>Gig Harbor effort dies before planting

>A mission effort that initially showed much promise has been discontinued. Bellingham URC recently decided that its church planting work the Gig Harbor area of Washington would end on November 9.

Although a number of reasons led to the decision, the two biggest factors were lack of finances and loss of core group members to another church plant.

Mark Vander Pol, a 2009 graduate of Westminster Seminary California and a candidate in the URCNA, had been working closely with the group, traveling from his home in Escondido every other week to lead a Bible study. He explains that the effort looked very promising in March and April with as many as 25 people attending the study.

Believing this was sufficient indication of interest, the Bellingham URC hoped to bring a man to the work full-time and begin Sunday services in late summer or early fall. They sent a letter requesting financial assistance to the all the councils of the URCNA, but that letter failed to garner any additional funding. The Bellingham URC council was forced to put on hold their plans to begin regular worship services.

About the same time, a lay pastor from the congregation formerly attended by many of the URCNA Bible study members initiated his own church plant and began holding Sunday worship services. Being familiar with this leader, over half of the Bible study families began attending those services.

Mr. Vander Pol explains that the idea of merging efforts had been explored earlier, but significant liturgical and ecclesiological differences prohibited combining efforts.

Although the Bible study continued for some time in hope that more funding would become available or that changes in format would bring in more core families, he says it became apparent this fall that the work was no longer feasible.

Although the demise of the effort is sad for all those involved, Mr. Vander Pol relates a consolation. Seeking a new church home, some families from the Bible study visited a small independent Reformed church in the area, in spite of having heard negative things about it. What they discovered was that the teaching and liturgy were biblical and Christ-centered.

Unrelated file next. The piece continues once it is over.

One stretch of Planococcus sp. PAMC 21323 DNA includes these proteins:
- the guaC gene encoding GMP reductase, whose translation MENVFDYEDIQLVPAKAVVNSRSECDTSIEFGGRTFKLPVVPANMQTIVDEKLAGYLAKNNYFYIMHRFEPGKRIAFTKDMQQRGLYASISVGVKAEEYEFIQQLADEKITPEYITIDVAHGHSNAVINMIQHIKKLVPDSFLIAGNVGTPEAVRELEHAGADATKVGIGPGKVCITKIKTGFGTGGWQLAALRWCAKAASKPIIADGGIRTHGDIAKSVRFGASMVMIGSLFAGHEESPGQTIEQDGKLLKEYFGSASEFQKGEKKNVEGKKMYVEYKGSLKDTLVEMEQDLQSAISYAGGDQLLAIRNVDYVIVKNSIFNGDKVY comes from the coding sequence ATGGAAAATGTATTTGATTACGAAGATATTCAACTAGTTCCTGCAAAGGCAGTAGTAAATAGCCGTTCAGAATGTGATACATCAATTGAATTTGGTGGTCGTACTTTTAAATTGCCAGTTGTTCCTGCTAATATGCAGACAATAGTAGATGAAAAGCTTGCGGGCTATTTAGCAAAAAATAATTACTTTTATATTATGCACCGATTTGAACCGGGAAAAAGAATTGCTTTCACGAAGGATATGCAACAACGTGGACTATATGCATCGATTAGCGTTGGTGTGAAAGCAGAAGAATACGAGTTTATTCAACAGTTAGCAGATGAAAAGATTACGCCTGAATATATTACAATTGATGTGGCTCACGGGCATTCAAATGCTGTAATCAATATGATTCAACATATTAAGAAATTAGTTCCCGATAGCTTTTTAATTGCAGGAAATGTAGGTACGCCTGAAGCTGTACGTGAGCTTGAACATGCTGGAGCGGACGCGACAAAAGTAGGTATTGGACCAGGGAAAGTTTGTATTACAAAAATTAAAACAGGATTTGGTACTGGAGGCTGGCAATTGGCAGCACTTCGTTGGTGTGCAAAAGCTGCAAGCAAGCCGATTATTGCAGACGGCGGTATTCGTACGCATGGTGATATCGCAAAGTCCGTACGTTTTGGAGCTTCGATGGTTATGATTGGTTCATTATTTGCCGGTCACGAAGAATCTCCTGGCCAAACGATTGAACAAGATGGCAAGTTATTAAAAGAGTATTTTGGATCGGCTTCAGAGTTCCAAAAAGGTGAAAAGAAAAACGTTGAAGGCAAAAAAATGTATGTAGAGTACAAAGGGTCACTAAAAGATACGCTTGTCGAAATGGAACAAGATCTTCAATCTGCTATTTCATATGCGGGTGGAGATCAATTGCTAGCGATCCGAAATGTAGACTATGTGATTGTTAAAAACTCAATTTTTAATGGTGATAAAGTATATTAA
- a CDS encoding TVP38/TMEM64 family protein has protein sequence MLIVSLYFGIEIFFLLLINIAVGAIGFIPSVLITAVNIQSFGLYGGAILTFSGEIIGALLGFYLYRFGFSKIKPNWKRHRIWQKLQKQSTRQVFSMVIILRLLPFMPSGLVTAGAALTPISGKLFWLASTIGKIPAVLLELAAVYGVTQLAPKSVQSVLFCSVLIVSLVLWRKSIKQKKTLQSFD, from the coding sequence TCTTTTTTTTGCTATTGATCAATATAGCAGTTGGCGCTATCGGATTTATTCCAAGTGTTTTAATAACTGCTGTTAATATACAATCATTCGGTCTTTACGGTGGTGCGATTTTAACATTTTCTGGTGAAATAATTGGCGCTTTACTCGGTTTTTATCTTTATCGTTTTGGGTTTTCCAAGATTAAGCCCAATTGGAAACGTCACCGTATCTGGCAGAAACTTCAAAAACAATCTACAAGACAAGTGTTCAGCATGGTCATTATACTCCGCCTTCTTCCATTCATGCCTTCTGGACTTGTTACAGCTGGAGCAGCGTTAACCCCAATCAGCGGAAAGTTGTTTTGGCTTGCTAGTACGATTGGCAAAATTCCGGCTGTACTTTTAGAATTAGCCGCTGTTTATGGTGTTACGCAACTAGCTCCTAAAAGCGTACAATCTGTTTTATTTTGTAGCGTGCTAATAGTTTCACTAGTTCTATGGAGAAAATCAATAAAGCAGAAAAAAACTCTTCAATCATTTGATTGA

“What they’d heard about this pastor was completely unfounded. This man has been a faithful minister for 18 years and has brought this small congregation of about 30 to 40 people, formerly a community church, to a theology that is very Reformed,” he says, “which at least two of the Bible study families have found very refreshing to their weary souls.”

In the Lord’s providence, the death of the URCNA Gig Harbor church plant may actually inject life into an already existing Reformed church.

Nearly all the members of the Bible study have church homes in Reformed fellowships, although most are traveling farther than they would like each Sunday.

As for Mr. Mark Vander Pol, he will continue living in Escondido while working at his full-time position as Webmaster for the White Horse Inn. And he will continue “waiting for a call.”

“It’s discouraging,” he says, but “seeing how things have worked out, I can hold my head up. The Lord is faithful.”

The above article appeared on pages 13 & 14 of the December 15, 2010 issue of Christian Renewal.

© Glenda Mathes, 2010


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